Example output 2:
"I am an experienced software engineer with extensive experience in Kubernetes, BentoML and AWS. In my current role, I use my extensive experience to help our engineering team deploy our products to AWS, as well as contribute to BentoML pipelines to improve our product development and delivery process. Before taking on this role, I studied computer science at Stanford University and developed ML-based sentiment analysis tools in my final year project. I am now excited to apply my skills in this field to help develop and improve our engineering culture."
As you can see, this enhanced version is able to generate more personalized and contextually relevant introductions.
OpenLLM provides first-class support for BentoML. Integrating the application with BentoML allows you to leverage the benefits of the BentoML framework and its ecosystem. For example, you can wrap the
llm instance created previously in a BentoML Runner for better scaling and inference; you are also able to expose an API endpoint (available on a Swagger UI) for the BentoML Service containing the Runner for external interactions with users.
For input validation and structure, I used
pydantic to ensure the correctness of user-provided data. Furthermore, it may be a good idea to provide sample inputs, which are pre-populated on the Swagger UI for clarity. See the following code snippet for details.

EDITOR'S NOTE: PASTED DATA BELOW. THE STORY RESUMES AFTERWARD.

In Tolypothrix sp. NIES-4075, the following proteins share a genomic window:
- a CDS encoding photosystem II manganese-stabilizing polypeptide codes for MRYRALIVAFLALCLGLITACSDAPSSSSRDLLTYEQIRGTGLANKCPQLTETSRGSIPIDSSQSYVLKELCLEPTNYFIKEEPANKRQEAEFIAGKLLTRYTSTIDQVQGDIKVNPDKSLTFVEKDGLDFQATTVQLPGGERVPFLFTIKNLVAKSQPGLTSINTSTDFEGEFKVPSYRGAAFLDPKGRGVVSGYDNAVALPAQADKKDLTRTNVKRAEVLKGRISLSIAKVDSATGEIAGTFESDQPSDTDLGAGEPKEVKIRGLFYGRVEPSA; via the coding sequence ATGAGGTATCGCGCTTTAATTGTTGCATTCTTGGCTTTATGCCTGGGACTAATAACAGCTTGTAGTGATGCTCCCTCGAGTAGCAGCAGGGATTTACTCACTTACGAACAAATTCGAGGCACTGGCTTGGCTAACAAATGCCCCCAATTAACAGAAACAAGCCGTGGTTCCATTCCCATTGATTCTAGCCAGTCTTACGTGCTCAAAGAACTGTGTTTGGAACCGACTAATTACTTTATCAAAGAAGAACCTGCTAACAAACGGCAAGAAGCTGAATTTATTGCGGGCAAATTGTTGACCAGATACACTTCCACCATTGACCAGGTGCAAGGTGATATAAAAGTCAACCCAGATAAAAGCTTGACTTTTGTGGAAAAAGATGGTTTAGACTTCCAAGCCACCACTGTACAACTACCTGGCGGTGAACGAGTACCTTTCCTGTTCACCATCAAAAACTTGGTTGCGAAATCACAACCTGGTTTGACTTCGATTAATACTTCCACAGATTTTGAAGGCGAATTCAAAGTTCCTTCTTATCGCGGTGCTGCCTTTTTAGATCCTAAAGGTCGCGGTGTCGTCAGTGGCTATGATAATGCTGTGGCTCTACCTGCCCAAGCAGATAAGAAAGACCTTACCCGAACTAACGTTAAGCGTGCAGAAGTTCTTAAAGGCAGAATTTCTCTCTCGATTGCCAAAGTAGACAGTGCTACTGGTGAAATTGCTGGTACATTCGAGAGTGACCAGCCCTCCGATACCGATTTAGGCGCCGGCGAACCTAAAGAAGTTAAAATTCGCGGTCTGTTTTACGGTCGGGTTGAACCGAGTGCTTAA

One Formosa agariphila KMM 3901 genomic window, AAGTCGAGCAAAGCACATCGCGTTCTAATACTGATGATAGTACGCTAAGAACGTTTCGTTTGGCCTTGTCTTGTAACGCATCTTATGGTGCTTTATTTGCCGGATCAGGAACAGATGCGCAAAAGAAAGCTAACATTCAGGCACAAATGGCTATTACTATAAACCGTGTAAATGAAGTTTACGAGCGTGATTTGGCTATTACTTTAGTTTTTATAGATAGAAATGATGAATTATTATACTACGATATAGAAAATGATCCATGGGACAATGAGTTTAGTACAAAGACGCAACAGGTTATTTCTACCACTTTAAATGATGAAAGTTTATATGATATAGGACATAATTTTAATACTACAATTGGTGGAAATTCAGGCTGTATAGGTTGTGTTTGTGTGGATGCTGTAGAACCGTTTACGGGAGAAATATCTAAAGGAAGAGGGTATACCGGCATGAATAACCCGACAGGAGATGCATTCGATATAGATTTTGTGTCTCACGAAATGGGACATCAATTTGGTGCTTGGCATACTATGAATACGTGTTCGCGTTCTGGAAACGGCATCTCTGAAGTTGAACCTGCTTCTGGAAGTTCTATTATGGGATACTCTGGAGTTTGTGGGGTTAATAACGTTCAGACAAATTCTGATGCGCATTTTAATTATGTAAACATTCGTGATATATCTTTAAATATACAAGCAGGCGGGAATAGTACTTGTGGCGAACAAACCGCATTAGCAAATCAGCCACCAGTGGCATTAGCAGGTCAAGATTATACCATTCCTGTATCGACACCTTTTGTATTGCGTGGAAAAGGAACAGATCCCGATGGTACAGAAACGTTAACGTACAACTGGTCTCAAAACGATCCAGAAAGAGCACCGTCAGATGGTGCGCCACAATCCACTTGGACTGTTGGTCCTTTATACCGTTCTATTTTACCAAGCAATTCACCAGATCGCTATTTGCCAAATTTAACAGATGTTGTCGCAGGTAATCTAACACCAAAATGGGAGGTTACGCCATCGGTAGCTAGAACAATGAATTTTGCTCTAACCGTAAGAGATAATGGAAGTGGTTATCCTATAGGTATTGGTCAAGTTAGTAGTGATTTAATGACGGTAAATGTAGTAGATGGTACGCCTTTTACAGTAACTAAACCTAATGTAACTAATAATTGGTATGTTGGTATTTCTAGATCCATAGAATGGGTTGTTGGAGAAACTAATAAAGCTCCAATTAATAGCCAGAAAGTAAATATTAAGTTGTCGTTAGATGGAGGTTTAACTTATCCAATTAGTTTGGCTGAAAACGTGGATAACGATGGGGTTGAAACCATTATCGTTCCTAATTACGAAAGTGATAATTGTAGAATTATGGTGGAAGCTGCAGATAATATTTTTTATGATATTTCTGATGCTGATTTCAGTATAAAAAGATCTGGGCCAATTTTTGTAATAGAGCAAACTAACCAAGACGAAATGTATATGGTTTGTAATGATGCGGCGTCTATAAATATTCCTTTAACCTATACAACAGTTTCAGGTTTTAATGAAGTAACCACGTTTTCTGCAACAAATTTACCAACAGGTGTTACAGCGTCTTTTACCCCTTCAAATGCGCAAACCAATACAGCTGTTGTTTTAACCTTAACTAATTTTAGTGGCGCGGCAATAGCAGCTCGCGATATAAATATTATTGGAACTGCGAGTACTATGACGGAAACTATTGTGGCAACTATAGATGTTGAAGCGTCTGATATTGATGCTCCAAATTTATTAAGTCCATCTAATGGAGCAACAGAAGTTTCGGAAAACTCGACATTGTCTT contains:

I list the entire application v3 code below, usually stored in a
service.py file in BentoML.
Start the application server using:
Access the application server at http://0.0.0.0:3000. In the Swagger UI, scroll down to the
/generate endpoint, and click Try it out. Let’s try something different this time by changing the
skills fields, and click Execute.
Example output (obviously there are some hallucinations 🤣):
"Hello, I am John Smith. After graduating from Stanford University, I have been working as a software engineer for 5 years. Throughout my career, I have used my skills in 3D graphics and computer vision to contribute taxpayers in the gaming industry. My work in this space has involved calibrating camera parameters and creating 3D assets for game characters and environments. My job has required me to use my extensive knowledge of 3D graphics and computer vision to help create realistic visuals. Additionally, I recently launched a camera calibration tool that has been adopted by other engineers in the industry. I feel very fortunate to be working in such a creative industry. I hope to provide value to your team in some way in the future."
You can then build the LangChain application into a Bento, the standardized distribution format in BentoML, and ship it to BentoCloud for production deployment. Alternatively, containerize the Bento and deploy the resulting Docker image anywhere.
Since the open-source release of OpenLLM, we have noticed growing attention and enthusiasm around the project. One of the highlighted features is its integration with popular frameworks to create AI applications. While I delved into its synergy with BentoML and LangChain in this post, OpenLLM also supports Transformers Agents. Stay tuned for a future blog post where I will unpack this integration in greater detail. As always, happy coding! ⌨️
To learn more about BentoML, OpenLLM, and other ecosystem tools, check out the following resources: